Dipartimento di Musica e Spettacolo - CONFERENZE, Women and the Silent Screen Conference

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"Who Dressed A.B. Like a Girl?" Leatrice Joy's Performances of Gender in "The Clinging Vine" (1926)
Johanna Schmertz

Last modified: 2010-02-22


As part of a protest against the infidelity of her husband (silent screen actor John Gilbert),  Leatrice Joy had her hair cut very short.   Joy was one of Cecil B. DeMille’s favorite actresses, and he purportedly was furious about Joy’s new hairstyle.  But Joy was under contract to DeMille, so movie scripts were developed to fit her new look. One of these was The Clinging Vine, about a masculine-appearing female executive known only by her initials, “A.B.”  Over the course of the movie, A.B. is taught feminine modes of behavior and dress in order to find heterosexual love.  The 1926 film (based on a successful Broadway  play from 1923) openly satirizes masculine expectations of female behavior  and exposes femininity as performance: Joy has only to learn to don frilly dresses, bat her eyelashes and recite stock phrases like “Do go on” for men  to be thoroughly smitten with her. The title cards comment ironically on the events portrayed, making it clear that (as Joan Riviere would state a few years later in 1929), womanliness is masquerade. One title card suggests femininity is simply a matter of buying the right products.  Grandma (the character who reveals the secrets of femininity to A.B.) is described in the intertitles as a “magician” because she “crossed a lemon with a dressmaker’s bill and produced a peach.”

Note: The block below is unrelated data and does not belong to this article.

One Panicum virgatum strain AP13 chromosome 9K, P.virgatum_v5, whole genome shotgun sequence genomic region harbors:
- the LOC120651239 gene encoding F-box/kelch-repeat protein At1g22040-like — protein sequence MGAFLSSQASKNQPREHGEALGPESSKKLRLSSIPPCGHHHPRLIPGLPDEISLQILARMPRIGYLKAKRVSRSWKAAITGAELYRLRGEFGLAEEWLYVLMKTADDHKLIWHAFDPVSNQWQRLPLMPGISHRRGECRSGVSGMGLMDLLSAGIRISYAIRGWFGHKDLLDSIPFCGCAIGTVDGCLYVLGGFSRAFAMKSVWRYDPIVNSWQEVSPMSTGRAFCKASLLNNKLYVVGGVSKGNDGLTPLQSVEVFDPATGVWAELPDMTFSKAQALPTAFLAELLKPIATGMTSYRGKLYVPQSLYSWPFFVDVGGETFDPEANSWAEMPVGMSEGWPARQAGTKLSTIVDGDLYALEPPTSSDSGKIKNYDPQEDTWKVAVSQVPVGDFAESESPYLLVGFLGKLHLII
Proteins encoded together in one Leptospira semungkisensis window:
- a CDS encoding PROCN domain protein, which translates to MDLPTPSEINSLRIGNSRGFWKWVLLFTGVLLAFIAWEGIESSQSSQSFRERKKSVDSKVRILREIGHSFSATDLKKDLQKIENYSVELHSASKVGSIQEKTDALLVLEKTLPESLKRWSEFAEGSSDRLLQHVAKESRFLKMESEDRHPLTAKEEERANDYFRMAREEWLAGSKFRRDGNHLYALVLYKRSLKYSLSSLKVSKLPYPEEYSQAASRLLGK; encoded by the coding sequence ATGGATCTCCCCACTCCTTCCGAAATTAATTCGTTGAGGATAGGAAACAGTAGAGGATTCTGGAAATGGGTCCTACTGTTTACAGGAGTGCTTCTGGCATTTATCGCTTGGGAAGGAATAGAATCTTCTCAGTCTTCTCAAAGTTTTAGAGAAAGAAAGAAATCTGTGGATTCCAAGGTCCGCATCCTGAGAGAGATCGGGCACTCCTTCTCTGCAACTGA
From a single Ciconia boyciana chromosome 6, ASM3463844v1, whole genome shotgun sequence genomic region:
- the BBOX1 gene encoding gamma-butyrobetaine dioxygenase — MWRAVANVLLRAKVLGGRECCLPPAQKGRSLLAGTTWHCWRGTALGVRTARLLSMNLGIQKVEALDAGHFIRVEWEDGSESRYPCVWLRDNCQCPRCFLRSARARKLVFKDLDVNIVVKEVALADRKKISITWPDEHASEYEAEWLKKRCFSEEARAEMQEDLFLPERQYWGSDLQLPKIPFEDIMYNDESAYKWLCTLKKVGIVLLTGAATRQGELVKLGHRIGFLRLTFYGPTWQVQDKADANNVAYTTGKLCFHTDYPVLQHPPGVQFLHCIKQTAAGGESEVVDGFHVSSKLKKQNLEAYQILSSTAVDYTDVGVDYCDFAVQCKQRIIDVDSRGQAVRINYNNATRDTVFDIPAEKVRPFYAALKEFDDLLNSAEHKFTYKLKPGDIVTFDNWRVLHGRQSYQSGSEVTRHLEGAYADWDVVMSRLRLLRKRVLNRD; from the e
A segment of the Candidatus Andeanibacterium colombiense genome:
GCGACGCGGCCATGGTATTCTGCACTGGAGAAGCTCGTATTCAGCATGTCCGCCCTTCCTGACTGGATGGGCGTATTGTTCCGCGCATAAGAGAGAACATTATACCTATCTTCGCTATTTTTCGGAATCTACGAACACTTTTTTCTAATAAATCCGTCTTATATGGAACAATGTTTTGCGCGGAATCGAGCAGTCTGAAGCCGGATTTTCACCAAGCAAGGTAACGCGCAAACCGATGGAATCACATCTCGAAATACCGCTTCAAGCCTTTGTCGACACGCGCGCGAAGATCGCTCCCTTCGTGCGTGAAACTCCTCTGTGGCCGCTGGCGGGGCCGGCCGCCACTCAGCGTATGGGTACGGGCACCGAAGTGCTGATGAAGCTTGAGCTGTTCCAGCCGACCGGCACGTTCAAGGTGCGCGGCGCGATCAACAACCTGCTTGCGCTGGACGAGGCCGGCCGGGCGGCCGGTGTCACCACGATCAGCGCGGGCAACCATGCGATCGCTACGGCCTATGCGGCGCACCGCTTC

Leatrice Joy’s performance in The Clinging Vine is exceptional, and the film subverts gender roles largely through her performance. Joy embodies masculinity as A.B., to the point where her boss irately exclaims “Who dressed A.B. like a girl?” because he cannot think of her as anything other than a man even though he knows she isn’t. And when A.B. decides to become more feminine, Joy performs femininity in exaggerated ways, thereby exposing it as a performance.  The contrast between Joy’s acting styles—naturalistic when she is playing a masculine persona and artificial and stylized when she is playing a female one--   reveals both femininity and masculinity to be performances. This paper will do a close study of the gestures and movements Joy uses to distinguish male from female behavior.

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